Fast Bastard said...

Pacing was a lot of fun. Like SLG wrote, I was supposed to aim for 19:30 but I hit the first couple of laps just a hair over 90 seconds (ie. 18:45). She was very out of breath but wanted to speed up. i told her I did not want to hit the first 1600 under 6 and that sje should just settle in. We slowed down a little to a 6:03 first 1600 and then we picked it up from there.

She collapsed at the end, the way guys do after their lasr interval. It was great.

Ana-Maria, I think a track is preferable to a road race, as they always seem to be a little off (even USATF certified courses can be a little off). Now, if it was an official record, you can't run with guys pacing you, of course.

PPC, it really was perfect. And we have already talked about doing a 10000 in a few weeks.

Steve, I yelled "this may be the fastest 5K you will ever run!", followed by some kind of "go for it". I mean, she is running 100 mile weeks, running a marathon or two a week, running intervals, doing an Ironman. She is in the shape of her life, but anything could happen. Maybe 18:29 will be her PR forever, so I wanted her to dig deep. She dug so deep that I don't think she can improve much, if at all, on it this season. Maybe with some more speed work nex year, but then she is risking injury etc.

I just didn't want her to slow down on the last lap, if that race is what she will tell the grandkids about 30 years from now.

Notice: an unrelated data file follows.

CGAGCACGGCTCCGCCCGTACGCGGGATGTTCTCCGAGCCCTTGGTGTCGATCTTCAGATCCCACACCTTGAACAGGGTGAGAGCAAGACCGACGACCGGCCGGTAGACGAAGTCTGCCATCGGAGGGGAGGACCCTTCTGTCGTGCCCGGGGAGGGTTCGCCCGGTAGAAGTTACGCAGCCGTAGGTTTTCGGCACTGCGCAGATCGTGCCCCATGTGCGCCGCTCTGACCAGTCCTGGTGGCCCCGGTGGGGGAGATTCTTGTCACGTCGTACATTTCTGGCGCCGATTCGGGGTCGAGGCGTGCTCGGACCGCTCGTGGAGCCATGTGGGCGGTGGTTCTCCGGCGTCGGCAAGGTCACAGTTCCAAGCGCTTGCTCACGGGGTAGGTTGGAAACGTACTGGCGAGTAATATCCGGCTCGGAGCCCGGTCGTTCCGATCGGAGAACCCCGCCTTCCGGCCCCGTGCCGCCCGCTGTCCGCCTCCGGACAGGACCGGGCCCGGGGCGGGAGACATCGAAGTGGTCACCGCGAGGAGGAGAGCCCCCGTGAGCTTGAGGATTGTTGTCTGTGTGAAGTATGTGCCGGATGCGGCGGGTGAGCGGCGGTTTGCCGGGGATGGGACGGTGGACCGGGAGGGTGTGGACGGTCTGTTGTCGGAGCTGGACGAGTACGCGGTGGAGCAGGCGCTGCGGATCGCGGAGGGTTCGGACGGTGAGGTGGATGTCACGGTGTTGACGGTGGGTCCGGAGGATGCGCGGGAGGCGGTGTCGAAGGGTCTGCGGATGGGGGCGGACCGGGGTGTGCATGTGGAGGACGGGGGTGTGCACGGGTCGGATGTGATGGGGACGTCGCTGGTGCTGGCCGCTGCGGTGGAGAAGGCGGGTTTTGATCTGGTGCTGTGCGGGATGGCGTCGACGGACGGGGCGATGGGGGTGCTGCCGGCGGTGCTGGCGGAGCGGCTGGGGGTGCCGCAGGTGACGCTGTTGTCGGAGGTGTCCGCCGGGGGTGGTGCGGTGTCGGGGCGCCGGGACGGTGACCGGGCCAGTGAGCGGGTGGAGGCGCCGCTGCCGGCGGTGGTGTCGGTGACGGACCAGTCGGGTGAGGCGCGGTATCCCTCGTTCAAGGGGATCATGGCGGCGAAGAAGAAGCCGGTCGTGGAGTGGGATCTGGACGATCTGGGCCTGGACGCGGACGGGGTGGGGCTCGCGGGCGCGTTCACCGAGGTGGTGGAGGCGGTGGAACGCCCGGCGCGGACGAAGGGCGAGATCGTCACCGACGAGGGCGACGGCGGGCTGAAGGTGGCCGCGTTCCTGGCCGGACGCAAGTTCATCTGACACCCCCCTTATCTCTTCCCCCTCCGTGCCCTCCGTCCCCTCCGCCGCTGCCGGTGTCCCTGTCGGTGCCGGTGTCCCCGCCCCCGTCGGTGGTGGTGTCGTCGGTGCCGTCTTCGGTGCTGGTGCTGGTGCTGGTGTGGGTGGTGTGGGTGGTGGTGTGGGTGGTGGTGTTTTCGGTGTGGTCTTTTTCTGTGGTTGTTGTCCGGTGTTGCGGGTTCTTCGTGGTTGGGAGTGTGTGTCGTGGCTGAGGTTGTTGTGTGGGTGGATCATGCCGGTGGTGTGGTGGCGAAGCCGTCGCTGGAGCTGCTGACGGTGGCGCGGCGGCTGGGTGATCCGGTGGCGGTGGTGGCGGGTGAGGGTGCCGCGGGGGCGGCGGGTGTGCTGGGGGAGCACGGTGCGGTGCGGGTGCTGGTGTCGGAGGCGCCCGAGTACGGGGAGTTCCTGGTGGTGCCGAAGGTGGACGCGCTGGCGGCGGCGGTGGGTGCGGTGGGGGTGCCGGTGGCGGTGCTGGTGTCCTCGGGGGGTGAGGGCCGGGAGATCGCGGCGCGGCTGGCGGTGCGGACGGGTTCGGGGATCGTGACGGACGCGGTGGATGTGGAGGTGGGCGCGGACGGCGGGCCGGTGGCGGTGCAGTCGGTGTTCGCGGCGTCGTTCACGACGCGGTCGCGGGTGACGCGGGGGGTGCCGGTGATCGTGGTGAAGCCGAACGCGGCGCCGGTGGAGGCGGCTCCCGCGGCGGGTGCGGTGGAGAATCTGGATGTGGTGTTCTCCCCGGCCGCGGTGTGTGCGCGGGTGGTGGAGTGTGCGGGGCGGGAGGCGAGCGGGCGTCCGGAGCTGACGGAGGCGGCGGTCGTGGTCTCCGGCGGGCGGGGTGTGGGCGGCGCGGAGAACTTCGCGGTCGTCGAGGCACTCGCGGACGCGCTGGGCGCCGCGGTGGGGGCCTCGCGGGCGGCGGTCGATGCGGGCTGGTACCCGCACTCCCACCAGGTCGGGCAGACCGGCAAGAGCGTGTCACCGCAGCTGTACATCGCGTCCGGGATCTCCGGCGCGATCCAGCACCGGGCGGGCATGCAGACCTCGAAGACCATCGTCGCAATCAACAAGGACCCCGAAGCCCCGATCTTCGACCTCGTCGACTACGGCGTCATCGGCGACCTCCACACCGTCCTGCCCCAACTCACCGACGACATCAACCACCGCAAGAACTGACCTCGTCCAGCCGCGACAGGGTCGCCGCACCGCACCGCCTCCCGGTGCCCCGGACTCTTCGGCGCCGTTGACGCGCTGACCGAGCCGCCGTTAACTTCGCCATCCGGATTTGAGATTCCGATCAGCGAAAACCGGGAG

We have a 6 hour race coming up. I am in real danger of being wifed.

Alicia said...

Wow!

a. Congratulations!! (especially on those impressive splits)

b. Are you sure you're not a really good mid-distance runner in disguise as an ultrarunner? 18:28 sounds awfully fast for two weeks after an Ironman and with only one day of taper...

c. Can you please do another marathon?! You could probably do under 3 hours with that kind of 5k time!

d. I think Helen and I might be doomed for competing against you in the magic mile.

e. Good luck at the 6 hours...

Alicia said...

p.s. Time to update your PRs on the sidebar of your blog:)

Kate said...

congrats! you know I'm illiterate about running, but even I know that's smokin' fast!

Liz said...

I'll de-lurk and say that I am so impressed with that PR! That is amazingly fast and a real testament to the value of the speed work you've talked about (in addition to your overall commitment to running). Just curious - has revamping your diet made running fast feel at all/much different? I have followed your story for a long time now and have always wondered how you could physically run so much and so fast (I'll usually be STARVING later in the day after running and I am not speedy at all). Do you notice much of a difference in energy these days?

In the spirit of de-lurking, I will also say that I think your views on pregnant running are really valuable and well-researched. Some might find it controversial, but it's refreshing to hear the view that is actually backed up by the data. No one jumps all over women who choose to be sedentary in their pregnancies despite the evidence against their choice and it's been frustrating to see some of the comments criticizing you for maintaining your exercise regimen.

sea legs girl said...

Alicia and Liz. Thank you for those comments. I have been mulling them over and promise a blog post tomorrow where I will respond in some way! It has just been a busy week.

PPC - well, I responded in email, but I will respond to you also in the next post.